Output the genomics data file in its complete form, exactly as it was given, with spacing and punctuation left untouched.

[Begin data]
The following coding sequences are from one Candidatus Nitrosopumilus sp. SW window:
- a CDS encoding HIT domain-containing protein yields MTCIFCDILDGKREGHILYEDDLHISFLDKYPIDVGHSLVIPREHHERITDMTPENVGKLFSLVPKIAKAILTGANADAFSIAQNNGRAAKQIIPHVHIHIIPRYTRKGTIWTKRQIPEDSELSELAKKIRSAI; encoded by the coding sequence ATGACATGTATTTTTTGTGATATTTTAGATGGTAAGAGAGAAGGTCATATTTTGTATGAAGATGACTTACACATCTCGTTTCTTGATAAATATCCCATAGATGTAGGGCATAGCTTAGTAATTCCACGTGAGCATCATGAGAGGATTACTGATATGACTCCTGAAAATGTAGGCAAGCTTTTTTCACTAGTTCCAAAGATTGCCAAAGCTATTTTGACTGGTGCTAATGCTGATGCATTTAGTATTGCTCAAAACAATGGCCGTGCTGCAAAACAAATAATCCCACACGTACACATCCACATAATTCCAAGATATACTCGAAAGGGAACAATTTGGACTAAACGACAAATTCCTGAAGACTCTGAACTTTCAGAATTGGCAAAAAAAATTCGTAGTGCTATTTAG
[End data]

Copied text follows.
The following coding sequences are from one Candidatus Nitrosopumilus sp. SW window:
- a CDS encoding HIT domain-containing protein yields MTCIFCDILDGKREGHILYEDDLHISFLDKYPIDVGHSLVIPREHHERITDMTPENVGKLFSLVPKIAKAILTGANADAFSIAQNNGRAAKQIIPHVHIHIIPRYTRKGTIWTKRQIPEDSELSELAKKIRSAI; encoded by the coding sequence ATGACATGTATTTTTTGTGATATTTTAGATGGTAAGAGAGAAGGTCATATTTTGTATGAAGATGACTTACACATCTCGTTTCTTGATAAATATCCCATAGATGTAGGGCATAGCTTAGTAATTCCACGTGAGCATCATGAGAGGATTACTGATATGACTCCTGAAAATGTAGGCAAGCTTTTTTCACTAGTTCCAAAGATTGCCAAAGCTATTTTGACTGGTGCTAATGCTGATGCATTTAGTATTGCTCAAAACAATGGCCGTGCTGCAAAACAAATAATCCCACACGTACACATCCACATAATTCCAAGATATACTCGAAAGGGAACAATTTGGACTAAACGACAAATTCCTGAAGACTCTGAACTTTCAGAATTGGCAAAAAAAATTCGTAGTGCTATTTAG